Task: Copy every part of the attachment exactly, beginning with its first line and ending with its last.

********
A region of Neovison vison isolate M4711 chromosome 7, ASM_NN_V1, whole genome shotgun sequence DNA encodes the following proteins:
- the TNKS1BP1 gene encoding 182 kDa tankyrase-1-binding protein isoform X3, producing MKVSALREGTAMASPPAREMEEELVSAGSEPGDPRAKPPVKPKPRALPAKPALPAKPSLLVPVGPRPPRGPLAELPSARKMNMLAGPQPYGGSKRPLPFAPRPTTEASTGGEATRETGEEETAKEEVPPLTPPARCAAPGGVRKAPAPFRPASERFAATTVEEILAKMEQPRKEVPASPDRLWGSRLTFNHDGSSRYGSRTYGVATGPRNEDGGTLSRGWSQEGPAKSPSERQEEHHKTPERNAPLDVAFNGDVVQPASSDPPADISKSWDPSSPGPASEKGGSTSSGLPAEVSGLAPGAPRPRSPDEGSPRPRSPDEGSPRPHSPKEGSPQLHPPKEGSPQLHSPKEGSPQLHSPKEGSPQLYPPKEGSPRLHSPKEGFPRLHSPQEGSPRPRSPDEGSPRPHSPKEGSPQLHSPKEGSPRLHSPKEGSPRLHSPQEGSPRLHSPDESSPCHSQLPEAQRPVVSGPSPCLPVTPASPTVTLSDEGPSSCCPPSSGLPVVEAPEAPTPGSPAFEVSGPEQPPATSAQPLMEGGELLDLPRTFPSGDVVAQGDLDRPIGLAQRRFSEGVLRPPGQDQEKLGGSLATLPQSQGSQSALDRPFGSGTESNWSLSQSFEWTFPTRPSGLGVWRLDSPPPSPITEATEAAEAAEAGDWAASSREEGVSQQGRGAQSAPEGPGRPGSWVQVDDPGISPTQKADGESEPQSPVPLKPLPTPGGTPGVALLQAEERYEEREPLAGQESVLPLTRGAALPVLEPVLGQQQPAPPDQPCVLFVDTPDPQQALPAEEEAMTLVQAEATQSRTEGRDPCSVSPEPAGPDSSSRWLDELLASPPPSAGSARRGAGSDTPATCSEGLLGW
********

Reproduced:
A region of Neovison vison isolate M4711 chromosome 7, ASM_NN_V1, whole genome shotgun sequence DNA encodes the following proteins:
- the TNKS1BP1 gene encoding 182 kDa tankyrase-1-binding protein isoform X3, producing MKVSALREGTAMASPPAREMEEELVSAGSEPGDPRAKPPVKPKPRALPAKPALPAKPSLLVPVGPRPPRGPLAELPSARKMNMLAGPQPYGGSKRPLPFAPRPTTEASTGGEATRETGEEETAKEEVPPLTPPARCAAPGGVRKAPAPFRPASERFAATTVEEILAKMEQPRKEVPASPDRLWGSRLTFNHDGSSRYGSRTYGVATGPRNEDGGTLSRGWSQEGPAKSPSERQEEHHKTPERNAPLDVAFNGDVVQPASSDPPADISKSWDPSSPGPASEKGGSTSSGLPAEVSGLAPGAPRPRSPDEGSPRPRSPDEGSPRPHSPKEGSPQLHPPKEGSPQLHSPKEGSPQLHSPKEGSPQLYPPKEGSPRLHSPKEGFPRLHSPQEGSPRPRSPDEGSPRPHSPKEGSPQLHSPKEGSPRLHSPKEGSPRLHSPQEGSPRLHSPDESSPCHSQLPEAQRPVVSGPSPCLPVTPASPTVTLSDEGPSSCCPPSSGLPVVEAPEAPTPGSPAFEVSGPEQPPATSAQPLMEGGELLDLPRTFPSGDVVAQGDLDRPIGLAQRRFSEGVLRPPGQDQEKLGGSLATLPQSQGSQSALDRPFGSGTESNWSLSQSFEWTFPTRPSGLGVWRLDSPPPSPITEATEAAEAAEAGDWAASSREEGVSQQGRGAQSAPEGPGRPGSWVQVDDPGISPTQKADGESEPQSPVPLKPLPTPGGTPGVALLQAEERYEEREPLAGQESVLPLTRGAALPVLEPVLGQQQPAPPDQPCVLFVDTPDPQQALPAEEEAMTLVQAEATQSRTEGRDPCSVSPEPAGPDSSSRWLDELLASPPPSAGSARRGAGSDTPATCSEGLLGW